By Ryan Quinn Flanagan


The pregnant are ready to pop.  Always expecting.

Busy ants lead back to sugar.  And there is this gym

you train at in Brooklyn where they teach ju-jitsu as a first language.

A striker shoring up their game.

You’re a cage fighter, of course there is blood.

Some of yours and some of the other, most democratic.

That silly way your hands are always broken or in training.

No one can touch them, like an early Rembrandt.

Working the small circuit looking for your break.

Losing just as much as you win.

And that weight cut.  I wouldn’t wish that

upon anyone.  All those hours in the ice bath

surrounded by yes men that never once

had to climb into the fire.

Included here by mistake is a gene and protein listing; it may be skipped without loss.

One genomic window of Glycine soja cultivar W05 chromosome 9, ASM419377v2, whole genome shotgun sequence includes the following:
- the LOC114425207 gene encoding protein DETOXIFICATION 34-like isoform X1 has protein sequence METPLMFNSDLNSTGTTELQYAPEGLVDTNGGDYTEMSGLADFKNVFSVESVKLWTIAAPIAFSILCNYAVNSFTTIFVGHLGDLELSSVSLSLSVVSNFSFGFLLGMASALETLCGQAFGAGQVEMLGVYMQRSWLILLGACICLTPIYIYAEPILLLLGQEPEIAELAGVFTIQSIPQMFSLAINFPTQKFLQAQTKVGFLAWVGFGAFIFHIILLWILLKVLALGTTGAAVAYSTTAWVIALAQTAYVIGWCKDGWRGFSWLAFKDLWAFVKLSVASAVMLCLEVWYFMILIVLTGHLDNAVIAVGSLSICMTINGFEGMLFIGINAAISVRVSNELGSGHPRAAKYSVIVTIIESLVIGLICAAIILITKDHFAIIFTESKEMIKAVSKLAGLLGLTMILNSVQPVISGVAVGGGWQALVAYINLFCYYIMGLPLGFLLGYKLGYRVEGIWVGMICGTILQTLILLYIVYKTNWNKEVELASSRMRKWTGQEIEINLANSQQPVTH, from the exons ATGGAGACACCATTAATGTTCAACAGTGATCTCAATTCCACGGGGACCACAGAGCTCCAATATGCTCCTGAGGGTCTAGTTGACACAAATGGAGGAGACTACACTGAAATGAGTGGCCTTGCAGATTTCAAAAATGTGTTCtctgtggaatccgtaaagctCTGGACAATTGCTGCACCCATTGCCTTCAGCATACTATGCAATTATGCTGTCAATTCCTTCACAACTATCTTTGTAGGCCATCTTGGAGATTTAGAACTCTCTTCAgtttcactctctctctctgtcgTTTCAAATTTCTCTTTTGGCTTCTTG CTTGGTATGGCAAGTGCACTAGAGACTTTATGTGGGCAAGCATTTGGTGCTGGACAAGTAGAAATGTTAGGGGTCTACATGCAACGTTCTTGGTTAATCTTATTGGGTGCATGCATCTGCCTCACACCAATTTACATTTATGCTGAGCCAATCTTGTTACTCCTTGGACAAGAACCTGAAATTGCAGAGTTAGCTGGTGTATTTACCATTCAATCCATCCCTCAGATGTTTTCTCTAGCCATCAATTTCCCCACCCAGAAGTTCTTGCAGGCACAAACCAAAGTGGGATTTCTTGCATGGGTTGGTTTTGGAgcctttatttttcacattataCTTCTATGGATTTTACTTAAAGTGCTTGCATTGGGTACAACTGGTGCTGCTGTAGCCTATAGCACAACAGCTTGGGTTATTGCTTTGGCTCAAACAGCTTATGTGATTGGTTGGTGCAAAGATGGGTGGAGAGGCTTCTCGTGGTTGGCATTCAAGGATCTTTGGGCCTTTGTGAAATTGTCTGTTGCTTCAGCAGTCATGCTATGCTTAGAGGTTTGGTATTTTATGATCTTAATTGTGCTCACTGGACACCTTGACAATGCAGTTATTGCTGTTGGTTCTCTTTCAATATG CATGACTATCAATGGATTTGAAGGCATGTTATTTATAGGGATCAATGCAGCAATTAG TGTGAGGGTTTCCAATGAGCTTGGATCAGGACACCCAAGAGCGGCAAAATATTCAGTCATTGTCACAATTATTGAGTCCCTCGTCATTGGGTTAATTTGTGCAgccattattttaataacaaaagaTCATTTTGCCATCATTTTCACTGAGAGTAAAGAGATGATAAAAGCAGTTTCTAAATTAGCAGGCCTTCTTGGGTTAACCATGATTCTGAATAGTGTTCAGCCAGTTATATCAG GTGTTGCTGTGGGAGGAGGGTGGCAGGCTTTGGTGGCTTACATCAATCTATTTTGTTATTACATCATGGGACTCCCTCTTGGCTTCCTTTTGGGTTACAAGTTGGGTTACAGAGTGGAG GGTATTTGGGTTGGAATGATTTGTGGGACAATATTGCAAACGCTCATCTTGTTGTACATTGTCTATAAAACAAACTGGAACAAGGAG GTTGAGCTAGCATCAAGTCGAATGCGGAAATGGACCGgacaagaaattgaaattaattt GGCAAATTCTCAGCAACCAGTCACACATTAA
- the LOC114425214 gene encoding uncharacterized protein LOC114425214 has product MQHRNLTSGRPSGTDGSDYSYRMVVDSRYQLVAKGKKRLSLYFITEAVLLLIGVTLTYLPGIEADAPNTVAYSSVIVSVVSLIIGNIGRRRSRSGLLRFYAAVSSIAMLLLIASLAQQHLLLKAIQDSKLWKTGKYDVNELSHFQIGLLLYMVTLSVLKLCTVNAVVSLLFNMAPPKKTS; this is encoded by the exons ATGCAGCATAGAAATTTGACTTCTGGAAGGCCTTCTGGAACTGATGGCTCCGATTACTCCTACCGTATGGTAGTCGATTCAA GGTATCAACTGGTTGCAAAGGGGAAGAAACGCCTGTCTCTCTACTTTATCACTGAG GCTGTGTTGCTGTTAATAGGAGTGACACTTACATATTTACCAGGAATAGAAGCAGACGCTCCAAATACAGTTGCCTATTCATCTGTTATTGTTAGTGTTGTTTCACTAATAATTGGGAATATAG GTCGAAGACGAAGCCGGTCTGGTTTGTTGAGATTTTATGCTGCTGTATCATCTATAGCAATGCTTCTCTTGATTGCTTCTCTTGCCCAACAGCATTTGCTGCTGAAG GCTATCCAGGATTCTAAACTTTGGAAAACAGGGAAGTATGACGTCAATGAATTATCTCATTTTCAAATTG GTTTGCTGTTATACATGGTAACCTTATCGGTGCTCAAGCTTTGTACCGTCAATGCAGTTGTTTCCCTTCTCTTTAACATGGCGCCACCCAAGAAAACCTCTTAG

I understand the fight.

The way each punch makes you feel.

That bold rush from a touch of gloves.

The way it has always been.


Ryan Quinn Flanagan is a Canadian-born author residing in Elliot Lake, Ontario, Canada with his wife and many bears that rifle through his garbage.  His work can be found both in print and online in such places as: Evergreen Review, The New York Quarterly, The Academy of the Heart and Mind, Setu, Red Fez, and The Oklahoma Review.


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